2020 has not been a fruitful year for the timeshare industry. Aside from a number of lawsuits and settlements working against their favor, travel bans have halted almost all of their revenue stream. In fact, they’re somewhat dependent on the steady flow of timeshare owner payments. When you really think about this, the irony is truly astonishing. Because of the lack of attention to obligated buyers, many of them are determining that owning a timeshare during COVID-19 isn’t worth it.
Is There Any True Hope Within the Timeshare Industry?
After speaking to a multitude of disgruntled buyers, we’ve come to the conclusion that most have been trying to contact their respective timeshares for any type of aid or insight on future expectations. But answers haven’t come easy. The industry’s priorities have seemed to involve finding a financial balance for themselves. Stock share buy backs, government relief, stakeholder care, furloughs and layoffs have taken precedence over those bound to payments. Contracts support them in this.
Nonetheless, when reasonable attempts to express concern during an unprecedented time continue to fall on deaf ears, any consumer would be upset. Would it be fair if the government banned us all from driving but we were forced to keep making car and insurance payments? Although contractual terms do play a role, it’s safe to say most of us would be thinking about ceasing payments. Owning a timeshare during COVID-19 is no different and owners are starting to take action.
Ignored Complaints Lead Vacation Owners to Cancel.
Since the pandemic took effect in March, one of our most recent clients made several attempts to work out their timeshare burden. Throughout their communication with the sales department at their resort, a plethora of concerns were laid out. A certified letter in July even explained how the couple was coaxed into “accepting an offer” to extend their stay in Las Vegas.
After attending an owner’s “update” meeting in January, they found themselves on the hook for a $150K deeded timeshare contract. Although the sale gave them an additional 19K points, credit cards were unfortunately established to fund the down payment ($25K), closing costs, administrative payments, yearly maintenance costs and taxes ($4600). As you can imagine, this decision did not play out well once lockdowns surfaced. If a special assessment follows the pandemic, matters will only become worse.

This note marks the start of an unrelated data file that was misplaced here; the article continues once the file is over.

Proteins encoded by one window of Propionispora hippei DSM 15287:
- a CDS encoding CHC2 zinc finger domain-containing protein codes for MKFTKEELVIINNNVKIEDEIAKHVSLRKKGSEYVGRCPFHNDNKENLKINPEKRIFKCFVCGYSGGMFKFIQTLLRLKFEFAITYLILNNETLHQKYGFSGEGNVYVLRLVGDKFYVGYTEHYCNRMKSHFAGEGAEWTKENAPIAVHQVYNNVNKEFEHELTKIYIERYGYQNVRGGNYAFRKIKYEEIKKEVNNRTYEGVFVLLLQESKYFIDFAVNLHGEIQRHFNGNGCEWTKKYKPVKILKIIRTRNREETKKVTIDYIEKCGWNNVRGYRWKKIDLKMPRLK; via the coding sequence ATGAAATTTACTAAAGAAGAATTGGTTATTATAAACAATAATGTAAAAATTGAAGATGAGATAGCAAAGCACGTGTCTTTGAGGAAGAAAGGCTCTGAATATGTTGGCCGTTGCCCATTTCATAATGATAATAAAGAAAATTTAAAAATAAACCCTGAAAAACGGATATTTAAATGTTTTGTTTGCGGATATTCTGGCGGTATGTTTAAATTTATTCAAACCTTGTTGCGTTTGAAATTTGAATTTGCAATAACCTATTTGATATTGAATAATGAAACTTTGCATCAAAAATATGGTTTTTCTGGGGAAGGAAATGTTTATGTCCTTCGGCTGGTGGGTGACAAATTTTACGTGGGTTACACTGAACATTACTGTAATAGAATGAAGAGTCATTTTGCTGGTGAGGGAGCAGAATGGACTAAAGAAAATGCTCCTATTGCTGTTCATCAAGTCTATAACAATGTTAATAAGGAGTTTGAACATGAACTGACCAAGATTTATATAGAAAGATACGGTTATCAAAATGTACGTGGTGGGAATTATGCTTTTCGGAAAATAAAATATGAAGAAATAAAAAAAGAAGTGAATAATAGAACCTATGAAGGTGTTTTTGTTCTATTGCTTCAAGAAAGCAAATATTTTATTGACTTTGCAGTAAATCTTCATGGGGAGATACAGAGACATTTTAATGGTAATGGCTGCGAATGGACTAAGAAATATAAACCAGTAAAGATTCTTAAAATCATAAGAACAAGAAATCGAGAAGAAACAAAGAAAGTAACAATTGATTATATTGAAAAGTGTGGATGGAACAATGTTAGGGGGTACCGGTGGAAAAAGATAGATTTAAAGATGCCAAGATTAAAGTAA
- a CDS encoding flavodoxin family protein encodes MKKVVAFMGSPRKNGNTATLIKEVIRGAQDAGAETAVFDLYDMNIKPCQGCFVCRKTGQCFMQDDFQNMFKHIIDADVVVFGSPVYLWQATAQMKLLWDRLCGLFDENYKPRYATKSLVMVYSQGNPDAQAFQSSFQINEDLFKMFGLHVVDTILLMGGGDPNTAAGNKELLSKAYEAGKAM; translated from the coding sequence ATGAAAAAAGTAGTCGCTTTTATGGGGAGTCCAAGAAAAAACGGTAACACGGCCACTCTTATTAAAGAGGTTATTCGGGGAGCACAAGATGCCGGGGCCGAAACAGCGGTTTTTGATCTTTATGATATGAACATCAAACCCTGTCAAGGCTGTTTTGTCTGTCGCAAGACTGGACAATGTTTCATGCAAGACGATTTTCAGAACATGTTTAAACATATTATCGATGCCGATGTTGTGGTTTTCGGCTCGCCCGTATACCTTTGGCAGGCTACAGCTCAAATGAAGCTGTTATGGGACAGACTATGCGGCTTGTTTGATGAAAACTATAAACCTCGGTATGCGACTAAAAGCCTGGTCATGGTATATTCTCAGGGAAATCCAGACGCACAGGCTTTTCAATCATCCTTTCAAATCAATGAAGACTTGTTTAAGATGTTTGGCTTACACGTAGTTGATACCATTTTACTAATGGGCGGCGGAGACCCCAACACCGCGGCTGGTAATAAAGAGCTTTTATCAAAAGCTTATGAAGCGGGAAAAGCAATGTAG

How the Pandemic Altered the Owner Experience.
On top of the thousands of dollars in front end costs they already paid, the couple has been covering a $1,650 monthly payment all year. Today, the retired, aging owners (72 and 69) are living on a fixed income with a timeshare mortgage payoff of nearly $119K. Aside from the financial grief, the couple is also very much so fearful of the virus. They believe elderly African Americans “bear the highest risk” and that there is “no prospective end in sight.”
Not only did they delve into the health risks of owning a timeshare during COVID-19, but they went into detail on the substantial impact the burden can have on their lives. “It is just more likely than not, that we will never benefit or live long enough to justify this 10-year mortgage at 13% interest, plus annual maintenance, taxes, and fees that will continue to increase over time,” said one of their letters.
The Fear of Credit Card Fees and Mortgage Interest.
They went on to say, “In addition, the $25K debt with the credit card must be paid off, at 0% interest for the first year, and 17% interest thereafter. This is an unnecessary financial hardship for us that we cannot sustain.” The buyers reiterated how they’ve owned a timeshare since 2016 and never faced delinquency while only using it 4 times! “We faithfully paid our monthly mortgage,” they pleaded in their last attempt.
“Under the current circumstance, this would be the moral and equitable solution,” they said. Despite “prayerfully awaiting” a response, the resort refused to take back the property and “release them from their contract without penalty.” The ownership duo clearly felt trapped after doing everything they could to find a compromise. In the end, owning a timeshare during COVID-19 just didn’t make sense anymore.
Has Owning a Timeshare During COVID-19 Been a Burden to You?
Now that they’ve begun our attorney based process, some sense of relief has settled in. At the same time, it’s hard for the couple to believe anything until they see it– and rightfully so. Nearly every promise they’ve been told has been a lie. Unfortunately, for timeshare companies, the principle of the purchase always seems to be more important – and their recent determination to recoup losses is proving this to their most important customer base.